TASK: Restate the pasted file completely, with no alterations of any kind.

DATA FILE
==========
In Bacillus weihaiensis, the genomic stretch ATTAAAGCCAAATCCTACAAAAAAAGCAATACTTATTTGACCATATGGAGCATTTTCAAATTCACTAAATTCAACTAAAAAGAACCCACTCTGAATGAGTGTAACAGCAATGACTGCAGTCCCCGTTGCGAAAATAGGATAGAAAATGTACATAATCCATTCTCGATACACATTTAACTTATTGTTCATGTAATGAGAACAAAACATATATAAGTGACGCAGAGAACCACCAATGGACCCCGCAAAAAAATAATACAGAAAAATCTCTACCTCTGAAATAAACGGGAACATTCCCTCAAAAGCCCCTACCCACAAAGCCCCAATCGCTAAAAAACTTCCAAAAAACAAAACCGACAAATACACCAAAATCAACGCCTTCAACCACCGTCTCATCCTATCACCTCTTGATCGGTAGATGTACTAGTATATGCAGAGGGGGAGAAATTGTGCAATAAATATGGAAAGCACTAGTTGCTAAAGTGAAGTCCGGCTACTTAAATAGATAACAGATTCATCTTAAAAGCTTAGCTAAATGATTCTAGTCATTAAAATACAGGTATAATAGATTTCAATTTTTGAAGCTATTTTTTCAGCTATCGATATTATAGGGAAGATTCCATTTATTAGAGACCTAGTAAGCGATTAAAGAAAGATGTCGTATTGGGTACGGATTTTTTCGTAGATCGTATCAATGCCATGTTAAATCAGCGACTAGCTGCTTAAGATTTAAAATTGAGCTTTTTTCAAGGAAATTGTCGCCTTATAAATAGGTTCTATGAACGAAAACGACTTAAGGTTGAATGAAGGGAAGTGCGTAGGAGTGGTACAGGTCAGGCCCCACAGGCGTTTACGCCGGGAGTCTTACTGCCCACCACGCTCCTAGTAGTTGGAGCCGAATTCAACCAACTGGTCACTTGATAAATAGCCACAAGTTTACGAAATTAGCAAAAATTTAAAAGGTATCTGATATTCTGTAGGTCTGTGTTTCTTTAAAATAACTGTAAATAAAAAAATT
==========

In Bacillus weihaiensis, the genomic stretch ATTAAAGCCAAATCCTACAAAAAAAGCAATACTTATTTGACCATATGGAGCATTTTCAAATTCACTAAATTCAACTAAAAAGAACCCACTCTGAATGAGTGTAACAGCAATGACTGCAGTCCCCGTTGCGAAAATAGGATAGAAAATGTACATAATCCATTCTCGATACACATTTAACTTATTGTTCATGTAATGAGAACAAAACATATATAAGTGACGCAGAGAACCACCAATGGACCCCGCAAAAAAATAATACAGAAAAATCTCTACCTCTGAAATAAACGGGAACATTCCCTCAAAAGCCCCTACCCACAAAGCCCCAATCGCTAAAAAACTTCCAAAAAACAAAACCGACAAATACACCAAAATCAACGCCTTCAACCACCGTCTCATCCTATCACCTCTTGATCGGTAGATGTACTAGTATATGCAGAGGGGGAGAAATTGTGCAATAAATATGGAAAGCACTAGTTGCTAAAGTGAAGTCCGGCTACTTAAATAGATAACAGATTCATCTTAAAAGCTTAGCTAAATGATTCTAGTCATTAAAATACAGGTATAATAGATTTCAATTTTTGAAGCTATTTTTTCAGCTATCGATATTATAGGGAAGATTCCATTTATTAGAGACCTAGTAAGCGATTAAAGAAAGATGTCGTATTGGGTACGGATTTTTTCGTAGATCGTATCAATGCCATGTTAAATCAGCGACTAGCTGCTTAAGATTTAAAATTGAGCTTTTTTCAAGGAAATTGTCGCCTTATAAATAGGTTCTATGAACGAAAACGACTTAAGGTTGAATGAAGGGAAGTGCGTAGGAGTGGTACAGGTCAGGCCCCACAGGCGTTTACGCCGGGAGTCTTACTGCCCACCACGCTCCTAGTAGTTGGAGCCGAATTCAACCAACTGGTCACTTGATAAATAGCCACAAGTTTACGAAATTAGCAAAAATTTAAAAGGTATCTGATATTCTGTAGGTCTGTGTTTCTTTAAAATAACTGTAAATAAAAAAATT